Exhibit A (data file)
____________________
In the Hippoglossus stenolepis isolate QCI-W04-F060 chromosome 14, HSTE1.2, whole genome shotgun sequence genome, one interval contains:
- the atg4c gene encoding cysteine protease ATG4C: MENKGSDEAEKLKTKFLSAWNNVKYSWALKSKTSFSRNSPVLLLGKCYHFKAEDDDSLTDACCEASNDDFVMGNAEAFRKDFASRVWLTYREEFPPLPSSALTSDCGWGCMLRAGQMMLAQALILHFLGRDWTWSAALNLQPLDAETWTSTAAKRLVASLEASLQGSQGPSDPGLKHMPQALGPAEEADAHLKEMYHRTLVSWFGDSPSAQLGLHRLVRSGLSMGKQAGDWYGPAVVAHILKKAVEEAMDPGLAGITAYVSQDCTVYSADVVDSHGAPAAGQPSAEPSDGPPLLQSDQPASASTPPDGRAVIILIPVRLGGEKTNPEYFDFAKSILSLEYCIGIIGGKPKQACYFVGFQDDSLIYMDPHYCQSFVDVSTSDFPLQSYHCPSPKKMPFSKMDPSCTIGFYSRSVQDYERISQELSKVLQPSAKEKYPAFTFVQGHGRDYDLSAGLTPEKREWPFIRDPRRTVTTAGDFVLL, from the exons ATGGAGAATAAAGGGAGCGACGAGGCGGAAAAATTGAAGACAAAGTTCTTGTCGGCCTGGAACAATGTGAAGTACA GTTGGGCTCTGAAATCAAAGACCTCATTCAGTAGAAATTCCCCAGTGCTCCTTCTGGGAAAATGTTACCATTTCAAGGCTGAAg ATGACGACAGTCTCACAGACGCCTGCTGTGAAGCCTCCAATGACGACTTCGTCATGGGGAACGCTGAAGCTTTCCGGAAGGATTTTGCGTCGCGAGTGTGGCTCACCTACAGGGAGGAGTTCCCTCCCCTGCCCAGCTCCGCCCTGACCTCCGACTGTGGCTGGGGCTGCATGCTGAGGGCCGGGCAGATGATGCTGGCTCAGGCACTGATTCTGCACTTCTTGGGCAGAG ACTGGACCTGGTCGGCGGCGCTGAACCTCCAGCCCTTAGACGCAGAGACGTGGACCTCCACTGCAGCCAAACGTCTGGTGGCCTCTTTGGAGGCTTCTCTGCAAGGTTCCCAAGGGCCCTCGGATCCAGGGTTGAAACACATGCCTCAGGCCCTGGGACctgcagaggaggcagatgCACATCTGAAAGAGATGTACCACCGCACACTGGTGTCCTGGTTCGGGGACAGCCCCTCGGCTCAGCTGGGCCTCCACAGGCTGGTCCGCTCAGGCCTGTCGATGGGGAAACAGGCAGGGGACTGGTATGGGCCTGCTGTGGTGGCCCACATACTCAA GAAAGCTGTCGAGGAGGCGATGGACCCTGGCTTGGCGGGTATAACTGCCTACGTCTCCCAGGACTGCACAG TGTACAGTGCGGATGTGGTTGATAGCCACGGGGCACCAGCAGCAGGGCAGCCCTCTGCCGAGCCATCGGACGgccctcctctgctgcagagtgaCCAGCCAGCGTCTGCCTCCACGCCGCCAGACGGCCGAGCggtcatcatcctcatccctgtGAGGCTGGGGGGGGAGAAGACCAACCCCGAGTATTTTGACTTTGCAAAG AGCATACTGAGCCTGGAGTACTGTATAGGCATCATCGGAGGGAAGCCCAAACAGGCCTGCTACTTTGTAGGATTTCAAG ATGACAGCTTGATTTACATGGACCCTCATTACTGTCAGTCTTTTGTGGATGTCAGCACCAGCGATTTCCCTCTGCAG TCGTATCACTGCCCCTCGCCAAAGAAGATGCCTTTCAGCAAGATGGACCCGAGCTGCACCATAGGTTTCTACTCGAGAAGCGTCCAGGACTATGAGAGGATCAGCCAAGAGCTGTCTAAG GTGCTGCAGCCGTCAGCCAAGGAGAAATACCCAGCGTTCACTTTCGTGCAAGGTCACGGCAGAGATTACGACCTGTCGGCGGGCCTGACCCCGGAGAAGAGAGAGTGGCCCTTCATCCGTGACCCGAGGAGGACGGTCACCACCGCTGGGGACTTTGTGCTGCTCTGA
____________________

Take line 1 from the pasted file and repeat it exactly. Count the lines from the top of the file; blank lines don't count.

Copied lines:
In the Hippoglossus stenolepis isolate QCI-W04-F060 chromosome 14, HSTE1.2, whole genome shotgun sequence genome, one interval contains: